The Woolf Institute has built a permanent new home in the grounds of Westminster College in the heart of Cambridge.
In a world marked by increasing division and instability, our new building is a much needed space to foster understanding and positive relations between communities in the UK and abroad.
- Sculpture in the Courtyard
Helaine Blumenfeld OBE is one of the most respected sculptors of her generation. Her marble and bronze sculptures stand in prominent locations around the UK. Helaine has created a beautiful new marble sculpture for the Woolf Institute entitled Tree of life: Encounter.
Helaine says "Tree of Life: Encounter was inspired by the aims of the Woolf Institute to bring about understanding between Jews, Christians and Muslims in order to reduce intolerance, as expressed in Ecclesiastes 4.12 'A threefold cord is not quickly broken'. Tree of Life: Encounter is a powerful statement of the struggle for unity, with three strands joining together at the base and moving upward through dissonance and chaos to a beautiful flowering of hope".
- Artwork in the Building
Artist Zachary Eastwood-Bloom was commissioned to create a centrepiece sculpture for the main entrance to the Woolf Institute's new building. Zachary developed an artwork based on a two-dimensional geometric pattern and 'extruded' it to create the three-dimensional sculpture suspended in the main rotunda, which appears to be a random array of gold lengths, like a crown of thorns, as you first walk in the main entrance of the building.
However, viewed from above or below, the true geometry of the pattern reveals itself, evoling detailing found in the arts of all three Abrahamic faiths. The sculpture is emblematic of the work of the Woolf Institute by encouraging the viewer to take varying viewpoints to reveal alternative perspectives.
Read the interview with Zachary on our blog here.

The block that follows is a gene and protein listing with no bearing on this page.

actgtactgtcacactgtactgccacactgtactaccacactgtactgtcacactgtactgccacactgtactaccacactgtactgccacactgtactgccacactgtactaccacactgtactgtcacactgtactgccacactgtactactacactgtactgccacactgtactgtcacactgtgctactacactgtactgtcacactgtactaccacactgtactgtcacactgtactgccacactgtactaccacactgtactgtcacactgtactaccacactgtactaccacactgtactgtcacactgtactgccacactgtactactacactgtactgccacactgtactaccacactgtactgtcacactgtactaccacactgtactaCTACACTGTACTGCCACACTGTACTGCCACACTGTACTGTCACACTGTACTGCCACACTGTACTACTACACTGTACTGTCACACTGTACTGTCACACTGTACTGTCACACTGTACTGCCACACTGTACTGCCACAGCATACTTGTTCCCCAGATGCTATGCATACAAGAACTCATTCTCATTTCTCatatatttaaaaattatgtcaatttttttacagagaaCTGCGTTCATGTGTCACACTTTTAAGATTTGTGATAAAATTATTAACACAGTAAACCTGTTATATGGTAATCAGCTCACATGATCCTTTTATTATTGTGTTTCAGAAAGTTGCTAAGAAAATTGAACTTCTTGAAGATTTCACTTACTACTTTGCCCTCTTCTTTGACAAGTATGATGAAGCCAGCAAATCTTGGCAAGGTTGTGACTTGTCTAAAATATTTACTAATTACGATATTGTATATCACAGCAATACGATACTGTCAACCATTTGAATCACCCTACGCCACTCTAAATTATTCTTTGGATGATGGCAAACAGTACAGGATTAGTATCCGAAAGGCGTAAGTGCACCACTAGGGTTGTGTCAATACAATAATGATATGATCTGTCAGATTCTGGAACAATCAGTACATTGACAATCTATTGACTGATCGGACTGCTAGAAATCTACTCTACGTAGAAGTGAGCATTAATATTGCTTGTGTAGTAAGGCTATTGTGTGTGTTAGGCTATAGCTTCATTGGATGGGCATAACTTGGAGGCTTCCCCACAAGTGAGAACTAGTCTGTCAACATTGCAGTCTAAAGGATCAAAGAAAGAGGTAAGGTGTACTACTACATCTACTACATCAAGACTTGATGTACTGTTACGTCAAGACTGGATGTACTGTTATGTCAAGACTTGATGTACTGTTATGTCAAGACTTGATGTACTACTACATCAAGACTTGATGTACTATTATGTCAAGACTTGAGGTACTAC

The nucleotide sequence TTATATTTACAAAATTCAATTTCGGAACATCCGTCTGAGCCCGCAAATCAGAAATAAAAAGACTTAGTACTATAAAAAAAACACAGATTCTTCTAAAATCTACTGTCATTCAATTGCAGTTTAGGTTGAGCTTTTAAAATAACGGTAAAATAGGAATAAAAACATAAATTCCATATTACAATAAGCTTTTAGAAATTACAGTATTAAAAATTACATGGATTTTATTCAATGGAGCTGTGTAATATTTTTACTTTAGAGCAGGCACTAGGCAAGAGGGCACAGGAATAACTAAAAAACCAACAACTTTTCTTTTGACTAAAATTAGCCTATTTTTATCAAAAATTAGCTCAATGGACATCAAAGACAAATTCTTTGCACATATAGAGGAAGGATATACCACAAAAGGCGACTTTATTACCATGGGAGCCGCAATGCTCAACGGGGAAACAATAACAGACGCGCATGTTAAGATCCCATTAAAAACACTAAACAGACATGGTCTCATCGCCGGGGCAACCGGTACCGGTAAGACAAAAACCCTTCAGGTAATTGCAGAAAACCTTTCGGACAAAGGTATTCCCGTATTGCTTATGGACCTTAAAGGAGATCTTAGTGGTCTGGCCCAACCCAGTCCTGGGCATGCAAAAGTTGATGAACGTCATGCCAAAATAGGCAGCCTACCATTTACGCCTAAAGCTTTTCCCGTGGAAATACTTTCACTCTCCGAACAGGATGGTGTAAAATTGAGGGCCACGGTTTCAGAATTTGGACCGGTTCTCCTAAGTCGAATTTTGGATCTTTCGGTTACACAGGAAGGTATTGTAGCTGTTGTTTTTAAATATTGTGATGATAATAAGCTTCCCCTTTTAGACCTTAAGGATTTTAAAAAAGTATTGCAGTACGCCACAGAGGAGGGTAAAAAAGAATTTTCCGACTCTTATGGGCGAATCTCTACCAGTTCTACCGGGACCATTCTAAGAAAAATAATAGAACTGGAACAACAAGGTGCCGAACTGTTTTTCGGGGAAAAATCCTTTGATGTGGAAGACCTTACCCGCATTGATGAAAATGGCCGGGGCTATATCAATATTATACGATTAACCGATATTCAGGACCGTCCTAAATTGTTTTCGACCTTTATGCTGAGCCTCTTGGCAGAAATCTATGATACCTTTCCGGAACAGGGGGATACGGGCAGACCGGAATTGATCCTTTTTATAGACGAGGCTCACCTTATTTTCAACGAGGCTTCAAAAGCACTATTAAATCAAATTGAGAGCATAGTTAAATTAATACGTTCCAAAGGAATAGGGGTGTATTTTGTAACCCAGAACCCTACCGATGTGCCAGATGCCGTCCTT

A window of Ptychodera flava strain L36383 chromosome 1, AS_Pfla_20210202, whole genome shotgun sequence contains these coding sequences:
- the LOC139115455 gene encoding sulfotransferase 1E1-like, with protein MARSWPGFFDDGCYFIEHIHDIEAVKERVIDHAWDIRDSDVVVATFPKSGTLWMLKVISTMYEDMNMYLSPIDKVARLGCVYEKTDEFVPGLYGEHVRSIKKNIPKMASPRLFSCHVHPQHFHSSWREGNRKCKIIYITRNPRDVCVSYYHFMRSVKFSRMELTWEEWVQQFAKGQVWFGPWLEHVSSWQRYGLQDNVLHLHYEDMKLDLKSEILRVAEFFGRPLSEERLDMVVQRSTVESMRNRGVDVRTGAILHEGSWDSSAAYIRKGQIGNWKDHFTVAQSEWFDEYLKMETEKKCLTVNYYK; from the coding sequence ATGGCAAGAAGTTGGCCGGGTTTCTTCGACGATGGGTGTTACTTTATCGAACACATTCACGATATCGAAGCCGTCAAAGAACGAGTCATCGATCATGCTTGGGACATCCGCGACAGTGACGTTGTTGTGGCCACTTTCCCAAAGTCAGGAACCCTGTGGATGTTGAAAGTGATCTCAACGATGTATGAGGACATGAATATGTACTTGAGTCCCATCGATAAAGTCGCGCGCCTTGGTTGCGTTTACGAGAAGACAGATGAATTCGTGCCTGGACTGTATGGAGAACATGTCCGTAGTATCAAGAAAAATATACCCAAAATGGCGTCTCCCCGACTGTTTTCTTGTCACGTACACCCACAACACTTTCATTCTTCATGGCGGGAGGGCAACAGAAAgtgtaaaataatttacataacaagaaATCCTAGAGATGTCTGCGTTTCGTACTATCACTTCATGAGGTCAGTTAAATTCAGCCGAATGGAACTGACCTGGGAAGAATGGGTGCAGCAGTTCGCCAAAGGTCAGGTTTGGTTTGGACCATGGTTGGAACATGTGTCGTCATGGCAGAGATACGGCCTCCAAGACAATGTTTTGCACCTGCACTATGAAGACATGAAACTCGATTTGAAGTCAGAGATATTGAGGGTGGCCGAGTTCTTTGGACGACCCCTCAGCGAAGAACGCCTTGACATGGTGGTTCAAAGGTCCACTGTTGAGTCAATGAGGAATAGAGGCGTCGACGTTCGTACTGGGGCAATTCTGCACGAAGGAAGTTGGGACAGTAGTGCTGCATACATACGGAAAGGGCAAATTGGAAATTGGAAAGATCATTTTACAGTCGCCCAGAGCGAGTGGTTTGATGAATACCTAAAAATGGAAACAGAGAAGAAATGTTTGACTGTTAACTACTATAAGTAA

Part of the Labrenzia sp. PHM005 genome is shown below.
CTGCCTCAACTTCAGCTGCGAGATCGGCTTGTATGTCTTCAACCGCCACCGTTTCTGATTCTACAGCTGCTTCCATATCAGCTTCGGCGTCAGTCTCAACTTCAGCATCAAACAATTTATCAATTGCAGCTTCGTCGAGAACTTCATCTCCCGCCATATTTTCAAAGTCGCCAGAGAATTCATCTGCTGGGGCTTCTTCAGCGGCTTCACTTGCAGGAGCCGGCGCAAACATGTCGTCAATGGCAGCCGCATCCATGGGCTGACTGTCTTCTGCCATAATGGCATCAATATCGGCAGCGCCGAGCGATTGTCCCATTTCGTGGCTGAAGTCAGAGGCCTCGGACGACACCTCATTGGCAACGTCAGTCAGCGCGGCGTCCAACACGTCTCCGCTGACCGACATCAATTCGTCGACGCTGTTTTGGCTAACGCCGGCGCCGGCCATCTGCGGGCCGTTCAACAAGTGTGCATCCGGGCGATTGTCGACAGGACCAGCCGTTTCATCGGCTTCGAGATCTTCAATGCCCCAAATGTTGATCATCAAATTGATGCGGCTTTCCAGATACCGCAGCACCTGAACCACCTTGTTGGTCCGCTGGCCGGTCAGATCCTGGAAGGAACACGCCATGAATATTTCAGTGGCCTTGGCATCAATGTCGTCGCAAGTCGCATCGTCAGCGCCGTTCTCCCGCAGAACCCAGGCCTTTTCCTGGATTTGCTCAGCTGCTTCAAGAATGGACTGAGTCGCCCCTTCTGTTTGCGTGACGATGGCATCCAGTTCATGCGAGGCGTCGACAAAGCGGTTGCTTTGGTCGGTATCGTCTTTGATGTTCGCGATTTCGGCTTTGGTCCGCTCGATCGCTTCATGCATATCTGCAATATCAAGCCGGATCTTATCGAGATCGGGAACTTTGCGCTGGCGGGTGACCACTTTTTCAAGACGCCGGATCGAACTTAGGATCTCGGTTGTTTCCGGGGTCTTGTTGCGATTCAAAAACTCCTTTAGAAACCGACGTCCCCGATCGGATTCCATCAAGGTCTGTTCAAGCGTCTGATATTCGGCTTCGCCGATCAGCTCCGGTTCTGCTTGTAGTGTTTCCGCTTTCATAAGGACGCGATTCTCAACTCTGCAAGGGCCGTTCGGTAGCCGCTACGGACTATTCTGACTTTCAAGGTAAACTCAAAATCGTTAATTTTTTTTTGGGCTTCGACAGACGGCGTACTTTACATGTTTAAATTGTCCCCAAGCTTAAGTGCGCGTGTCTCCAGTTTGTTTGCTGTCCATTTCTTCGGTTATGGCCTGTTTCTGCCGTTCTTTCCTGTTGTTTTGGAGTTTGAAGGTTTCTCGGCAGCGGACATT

- Exhibitions in the Building - present
Opened on 10 February 2020, the photographic exhibition, Churches as Spaces of Encounter and Challenge, was opened by Dr Rowan Williams, Master of Magdalene College and former Archbishop of Canterbury.
The exhibition displays a variety of churches that are diverse in terms of their architecture, but also the social, cultural and political environments in which they are located. The surprising and unusual environments in which the buildings are located necessitates us to rethink of the very meaning of "church" - as space, community and theological concept.
To visit, contact firstname.lastname@example.org.
- Exhibitions in the Building - past
Opened on 10 June 2019, the photographic exhibition consists of a series of images which have been chosen by our team of researchers to represent their respective projects.
Across a series of twenty two fascinating images the exhibition provides a glimpse into how the researchers perceive their own work. Rather than through writing, this exhibition allows the Woolf Institute’s researchers (past and present) to convey their work through images; sometimes, a medium as powerful as words. The in-house exhibition will remain on display until the end of the year.
Launched at the 20th Anniversary Research Day on 8 November 2018, Jewish Worship, European Spaces was a photographic exhibition of synagogues in Europe, past and present.
Photograph credits & special thanks to: Beit Hatfutsot: The Museum of the Jewish People, Ahmed Krausen, David Jackson/Caroe Architecture Ltd & Peter Singer, Davies Communications.
The exhibition catalogue can be downloaded here.
April – October 2018: Faces of Faith, A Photographic Exhibition by Woolf Institute Research Fellows, Dr Jan-Jonathan Bock and Dr John Fahy
This exhibition displayed photographs by Jan and John, which were taken during the three-year research project, Assessing the Effectiveness of Interfaith Initiatives. The exhibition catalogue can be downloaded here.
October 2017-May 2018: Islam in Europe, A Photographic Exhibition by Ahmed Eckhard Krausen
Ahmed's award-winning photographs demonstrate the influence of European architecture on mosque design and are an example of religions' instrinic ability to digest and adopt customs and styles from the environment in which they are located. The exhibition brochure can be downloaded here.
The image is reproduced with kind permission by Ahmed Eckhard Krausen.